MINSK — A Belavia Belarusian Airlines jet was on a routine flight from Minsk to Munich on January 24 when suddenly it turned back over Poland and made an unscheduled landing in Hrodna, where police removed two passengers.
The two, it later emerged, were directors of two of Belarus’s four plants producing sugar, a heavily subsidized industry that has fallen on hard times in the Eastern European country of about 10 million people. Almost immediately, rumors began to swirl that the directors of the two other plants had been nabbed by the police as well.
But the strictly controlled state media had nothing to say on the subject.
Belarusian President Alyaksandr Lukashenka broke the media silence on February 4, confirming that all four directors were in police custody on suspicion of masterminding an unprecedented scam, the Belarusian leader suggested.
“There’s never been anything like this before in Belarus,” Lukashenka, in power since 1994 and largely ostracized by the West for his authoritarian ways, said during a visit to Dobrus, some 300 kilometers southeast of the capital, Minsk.
According to Lukashenka, the sugar-plant directors had conspired to manipulate the price of sugar for personal gain, illegally amassing millions of dollars. At least one high-ranking Belarusian official, whose bailiwick was fighting crime and corruption, was ensnarled in the scandal as well.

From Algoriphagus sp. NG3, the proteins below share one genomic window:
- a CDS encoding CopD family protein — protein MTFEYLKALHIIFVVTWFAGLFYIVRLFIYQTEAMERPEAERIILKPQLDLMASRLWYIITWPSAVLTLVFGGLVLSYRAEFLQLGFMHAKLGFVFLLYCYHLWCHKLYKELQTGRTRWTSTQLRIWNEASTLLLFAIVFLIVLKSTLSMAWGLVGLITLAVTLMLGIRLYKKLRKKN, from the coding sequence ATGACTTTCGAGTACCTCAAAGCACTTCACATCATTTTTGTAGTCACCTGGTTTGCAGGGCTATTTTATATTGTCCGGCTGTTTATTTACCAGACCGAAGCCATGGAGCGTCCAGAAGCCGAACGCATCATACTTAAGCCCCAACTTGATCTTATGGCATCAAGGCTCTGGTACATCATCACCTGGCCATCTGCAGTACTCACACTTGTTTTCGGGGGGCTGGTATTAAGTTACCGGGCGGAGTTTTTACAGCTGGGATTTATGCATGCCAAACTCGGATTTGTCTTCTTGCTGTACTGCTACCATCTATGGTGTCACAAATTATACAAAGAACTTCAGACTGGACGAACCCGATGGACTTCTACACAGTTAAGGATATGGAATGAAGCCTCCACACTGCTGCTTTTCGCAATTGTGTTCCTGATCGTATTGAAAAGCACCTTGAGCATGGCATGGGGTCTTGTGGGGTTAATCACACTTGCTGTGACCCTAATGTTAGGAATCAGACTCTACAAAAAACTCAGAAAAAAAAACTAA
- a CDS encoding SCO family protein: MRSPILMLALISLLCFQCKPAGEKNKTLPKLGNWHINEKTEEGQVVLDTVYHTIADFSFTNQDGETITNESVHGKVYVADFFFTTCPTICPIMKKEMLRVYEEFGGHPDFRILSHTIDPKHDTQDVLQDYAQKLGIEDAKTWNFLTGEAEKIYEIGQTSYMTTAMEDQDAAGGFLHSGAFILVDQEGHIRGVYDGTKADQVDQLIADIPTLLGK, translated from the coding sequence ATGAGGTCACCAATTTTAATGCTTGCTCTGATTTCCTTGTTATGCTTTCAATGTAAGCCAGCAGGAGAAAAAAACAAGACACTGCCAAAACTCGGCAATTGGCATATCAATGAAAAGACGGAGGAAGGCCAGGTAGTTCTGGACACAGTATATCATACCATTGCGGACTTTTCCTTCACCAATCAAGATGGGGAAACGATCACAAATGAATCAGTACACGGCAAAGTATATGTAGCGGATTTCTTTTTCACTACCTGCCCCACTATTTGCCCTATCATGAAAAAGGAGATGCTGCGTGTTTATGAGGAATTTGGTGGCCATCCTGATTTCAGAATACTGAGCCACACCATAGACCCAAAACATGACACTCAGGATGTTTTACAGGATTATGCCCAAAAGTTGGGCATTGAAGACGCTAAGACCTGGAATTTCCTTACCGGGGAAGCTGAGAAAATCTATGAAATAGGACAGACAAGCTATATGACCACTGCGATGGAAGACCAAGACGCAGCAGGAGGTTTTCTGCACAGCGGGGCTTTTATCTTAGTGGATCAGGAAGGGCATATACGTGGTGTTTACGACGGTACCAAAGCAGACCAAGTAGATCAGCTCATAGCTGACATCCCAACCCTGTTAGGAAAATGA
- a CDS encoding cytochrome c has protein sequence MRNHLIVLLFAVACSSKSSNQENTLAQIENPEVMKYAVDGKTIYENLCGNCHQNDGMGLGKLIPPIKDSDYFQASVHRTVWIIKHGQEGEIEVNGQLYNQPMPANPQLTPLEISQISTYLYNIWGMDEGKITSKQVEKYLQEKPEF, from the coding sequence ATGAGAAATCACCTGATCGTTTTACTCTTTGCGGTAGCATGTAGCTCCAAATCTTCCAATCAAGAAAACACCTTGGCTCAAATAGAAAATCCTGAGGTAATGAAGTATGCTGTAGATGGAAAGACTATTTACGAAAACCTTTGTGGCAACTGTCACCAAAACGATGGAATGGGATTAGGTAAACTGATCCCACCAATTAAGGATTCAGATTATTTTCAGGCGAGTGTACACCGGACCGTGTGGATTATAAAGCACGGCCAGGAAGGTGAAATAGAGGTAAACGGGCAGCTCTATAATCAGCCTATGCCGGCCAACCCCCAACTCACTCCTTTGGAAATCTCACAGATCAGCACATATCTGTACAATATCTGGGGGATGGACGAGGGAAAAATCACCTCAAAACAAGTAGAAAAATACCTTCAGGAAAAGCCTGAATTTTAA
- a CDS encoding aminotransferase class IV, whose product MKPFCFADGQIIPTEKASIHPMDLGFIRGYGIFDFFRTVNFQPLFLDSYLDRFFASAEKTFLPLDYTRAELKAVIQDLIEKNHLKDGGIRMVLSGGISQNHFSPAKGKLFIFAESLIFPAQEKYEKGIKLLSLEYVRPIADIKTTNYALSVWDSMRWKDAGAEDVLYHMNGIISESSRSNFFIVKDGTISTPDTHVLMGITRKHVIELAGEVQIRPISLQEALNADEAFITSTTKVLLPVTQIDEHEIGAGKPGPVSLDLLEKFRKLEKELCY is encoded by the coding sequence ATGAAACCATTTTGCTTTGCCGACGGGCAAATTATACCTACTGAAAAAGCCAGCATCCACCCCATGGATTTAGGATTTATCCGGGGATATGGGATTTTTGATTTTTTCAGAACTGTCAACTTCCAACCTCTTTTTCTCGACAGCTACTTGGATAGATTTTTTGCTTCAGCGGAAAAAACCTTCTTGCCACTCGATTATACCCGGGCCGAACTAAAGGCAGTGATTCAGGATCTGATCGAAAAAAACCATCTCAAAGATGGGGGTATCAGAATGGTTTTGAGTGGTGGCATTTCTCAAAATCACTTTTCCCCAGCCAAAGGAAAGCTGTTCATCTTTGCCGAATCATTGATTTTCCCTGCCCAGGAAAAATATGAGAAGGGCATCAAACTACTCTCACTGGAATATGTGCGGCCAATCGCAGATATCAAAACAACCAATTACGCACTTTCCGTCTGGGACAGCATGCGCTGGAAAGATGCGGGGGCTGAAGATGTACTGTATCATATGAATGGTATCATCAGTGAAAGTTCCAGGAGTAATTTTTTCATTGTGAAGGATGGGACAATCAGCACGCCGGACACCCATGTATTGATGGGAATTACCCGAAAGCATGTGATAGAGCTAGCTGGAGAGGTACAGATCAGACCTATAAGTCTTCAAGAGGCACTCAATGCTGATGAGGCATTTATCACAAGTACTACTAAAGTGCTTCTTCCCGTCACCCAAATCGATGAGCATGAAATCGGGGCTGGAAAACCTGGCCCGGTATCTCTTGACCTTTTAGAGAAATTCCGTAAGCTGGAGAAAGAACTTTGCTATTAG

“What did these businessmen do? They created in Moscow a shell company — a trading house,” Lukashenka explained to a huddle of journalists. “A normal shell company. They sold Belarusian sugar at bargain prices from the factories to the trading house in Moscow. There, the price was raised, and it [the sugar] was sold on the market. The difference was divvied up among the directors of the plants.”
“I have no personal grievances against anyone; I defend the interests of the state,” Lukashenka continued, calling the suspects “bastards” who “steal in broad daylight” and warning that their arrest would become a “lesson to all directors.”
In the latest twist, the Belarusian KGB confirmed to RFE/RL’s Belarus Service on February 13 that a Russian national, Sergei Kononenko, owner of a Russian firm implicated in the scandal, had been arrested in Belarus and was in custody.
Up to 11 suspects, depending on the report, are being detained in connection with the alleged scam. Charges have not been announced, but the KGB, which never shed its Soviet-era tag or many of the practices of that time, has accused them of “massive bribery,” which, under the Belarusian Criminal Code, carries a prison term of up to 15 years.
In his tirade, Lukashenka accused the directors of reaping huge rewards, with them and their families allegedly having dozens of expensive cars, dozens of apartments, “villas and a huge amount of money.”
The scandal, with its Russian link, could further strain ties between Moscow and Minsk, already tested by disputes over energy prices and deeper integration. Russia cut energy supplies to Belarus at the beginning of the year after Lukashenka balked at plans for deeper integration with Russia under a 1997 union treaty.